Ady Shaw may not be a familiar name to many. He made his musical debut more than half a century ago and has been making music ever since while teaching art to earn his living. He moved from dance music to singer-songwriter and has spent the past few years performing in the north London hinterlands of Hertfordshire. Which brings us to his latest album, Light & Dark, its title being, in part, an allusion to his blindness, I suppose, but also his choice of subject matter.
Ady is a songwriter who draws his inspiration from wherever he finds it as the track list suggests. The opener, ‘Be-Bop-A- Lula Too-Rye-Ay’ is a superficially jolly ode to working men’s clubs, those former stalwarts of the live entertainment business. But then, the mood switches as he places the blame for the decline of the clubs squarely on the government of the time and I’m sure that I don’t need to spell that out. OK, Ady, now we know what to look out for.
Ady has a very expressive voice that can be rough and ready or light and sweet as circumstances dictate. He has assembled a fine cast of supporting musicians including and backing vocalists Jill Waterson and Mandy Hardingham who also plays a sweet whistle solo on ‘The Girl With The Golden Hair’.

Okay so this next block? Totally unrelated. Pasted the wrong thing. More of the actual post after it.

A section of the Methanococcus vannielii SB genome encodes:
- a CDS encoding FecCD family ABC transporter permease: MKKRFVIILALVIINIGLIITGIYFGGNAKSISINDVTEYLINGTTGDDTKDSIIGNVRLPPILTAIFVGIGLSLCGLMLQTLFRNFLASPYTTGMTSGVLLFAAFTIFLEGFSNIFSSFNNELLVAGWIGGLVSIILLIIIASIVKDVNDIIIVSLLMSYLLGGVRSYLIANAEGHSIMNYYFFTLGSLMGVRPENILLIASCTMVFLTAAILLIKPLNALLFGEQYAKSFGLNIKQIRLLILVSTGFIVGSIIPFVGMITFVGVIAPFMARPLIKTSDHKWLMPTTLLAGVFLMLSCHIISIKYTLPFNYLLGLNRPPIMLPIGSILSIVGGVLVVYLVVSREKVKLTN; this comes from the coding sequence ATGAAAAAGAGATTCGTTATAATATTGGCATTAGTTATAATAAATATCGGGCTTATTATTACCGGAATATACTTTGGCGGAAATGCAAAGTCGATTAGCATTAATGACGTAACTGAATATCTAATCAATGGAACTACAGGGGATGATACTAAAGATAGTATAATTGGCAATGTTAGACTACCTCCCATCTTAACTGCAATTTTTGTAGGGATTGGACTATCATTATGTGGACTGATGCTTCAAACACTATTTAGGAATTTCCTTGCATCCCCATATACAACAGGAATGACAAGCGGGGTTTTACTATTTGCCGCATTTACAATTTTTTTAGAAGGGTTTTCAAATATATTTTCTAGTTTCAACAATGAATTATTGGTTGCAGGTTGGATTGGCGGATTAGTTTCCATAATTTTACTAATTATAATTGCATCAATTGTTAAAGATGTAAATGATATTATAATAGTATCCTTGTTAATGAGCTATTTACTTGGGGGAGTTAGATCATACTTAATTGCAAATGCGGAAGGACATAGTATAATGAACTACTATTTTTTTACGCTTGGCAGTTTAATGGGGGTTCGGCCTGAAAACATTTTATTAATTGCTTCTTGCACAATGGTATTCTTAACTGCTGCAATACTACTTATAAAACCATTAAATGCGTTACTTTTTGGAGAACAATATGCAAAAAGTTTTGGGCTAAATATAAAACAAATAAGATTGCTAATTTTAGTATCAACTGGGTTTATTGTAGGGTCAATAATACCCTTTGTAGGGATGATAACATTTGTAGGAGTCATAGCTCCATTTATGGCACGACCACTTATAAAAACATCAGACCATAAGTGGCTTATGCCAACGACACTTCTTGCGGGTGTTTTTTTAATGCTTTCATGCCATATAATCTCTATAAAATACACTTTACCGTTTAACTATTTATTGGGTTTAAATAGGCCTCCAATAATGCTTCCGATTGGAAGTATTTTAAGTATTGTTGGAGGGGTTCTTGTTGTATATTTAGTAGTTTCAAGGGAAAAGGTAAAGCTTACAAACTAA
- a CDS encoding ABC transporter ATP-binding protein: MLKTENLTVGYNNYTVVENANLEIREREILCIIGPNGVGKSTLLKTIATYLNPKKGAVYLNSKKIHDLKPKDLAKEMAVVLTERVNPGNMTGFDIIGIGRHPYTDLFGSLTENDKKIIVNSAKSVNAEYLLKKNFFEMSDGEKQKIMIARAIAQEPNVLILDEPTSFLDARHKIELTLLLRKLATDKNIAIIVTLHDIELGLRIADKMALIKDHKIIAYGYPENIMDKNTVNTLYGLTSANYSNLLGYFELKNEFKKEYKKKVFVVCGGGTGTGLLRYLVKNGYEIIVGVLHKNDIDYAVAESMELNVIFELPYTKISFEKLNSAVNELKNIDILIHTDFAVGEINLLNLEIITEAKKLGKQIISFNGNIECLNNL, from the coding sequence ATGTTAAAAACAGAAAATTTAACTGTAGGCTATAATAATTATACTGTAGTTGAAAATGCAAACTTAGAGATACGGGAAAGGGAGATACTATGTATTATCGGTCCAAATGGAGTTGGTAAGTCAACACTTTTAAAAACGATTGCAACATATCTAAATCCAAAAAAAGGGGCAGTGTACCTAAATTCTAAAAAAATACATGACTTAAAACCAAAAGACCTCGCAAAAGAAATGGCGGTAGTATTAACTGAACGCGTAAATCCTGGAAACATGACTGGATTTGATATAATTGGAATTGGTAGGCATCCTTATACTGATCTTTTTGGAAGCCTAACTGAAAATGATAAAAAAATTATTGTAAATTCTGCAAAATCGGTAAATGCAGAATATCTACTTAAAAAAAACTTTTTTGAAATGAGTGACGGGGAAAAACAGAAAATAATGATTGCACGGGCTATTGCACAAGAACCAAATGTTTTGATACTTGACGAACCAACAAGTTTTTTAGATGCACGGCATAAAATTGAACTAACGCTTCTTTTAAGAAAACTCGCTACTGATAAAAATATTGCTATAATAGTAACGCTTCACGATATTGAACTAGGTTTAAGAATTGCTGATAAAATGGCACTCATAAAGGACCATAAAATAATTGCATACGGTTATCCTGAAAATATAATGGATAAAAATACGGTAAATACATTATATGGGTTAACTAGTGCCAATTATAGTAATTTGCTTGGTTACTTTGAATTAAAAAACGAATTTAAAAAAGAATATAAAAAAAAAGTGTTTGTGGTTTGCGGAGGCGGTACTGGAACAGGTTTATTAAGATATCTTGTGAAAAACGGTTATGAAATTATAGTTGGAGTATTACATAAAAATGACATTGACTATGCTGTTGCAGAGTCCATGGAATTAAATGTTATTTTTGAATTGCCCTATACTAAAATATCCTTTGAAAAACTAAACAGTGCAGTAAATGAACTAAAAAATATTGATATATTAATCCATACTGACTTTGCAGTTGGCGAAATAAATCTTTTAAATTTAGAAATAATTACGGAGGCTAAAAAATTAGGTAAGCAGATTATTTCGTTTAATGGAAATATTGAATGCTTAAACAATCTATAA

After the gentle ‘Golden Days’. Ady gets down to it with the wonderful ‘Machiavelli & Son’ and we’ve all known bosses like that. He makes it sound funny but, of course, it isn’t and his deliberately harsh tone of voice makes that quite clear. In contrast, ‘Helping Hands’, ‘Aleppo In Pieces’ and ‘Listen To The Children’ are serious songs with serious themes but ‘When The Dinosaurs Dance To The Blues’ tells of an extinction level event (as far as I can tell) and ‘Bar Room Philosopher’ is the sort of man I always try to avoid.
Light & Dark is the kind of singer-songwriter album we used to hear a lot more of a few decades ago. A night in a folk club with Ady would be a night well spent.
Artist’s website: www.adyshaw.com
‘Helping Hands’ – live:
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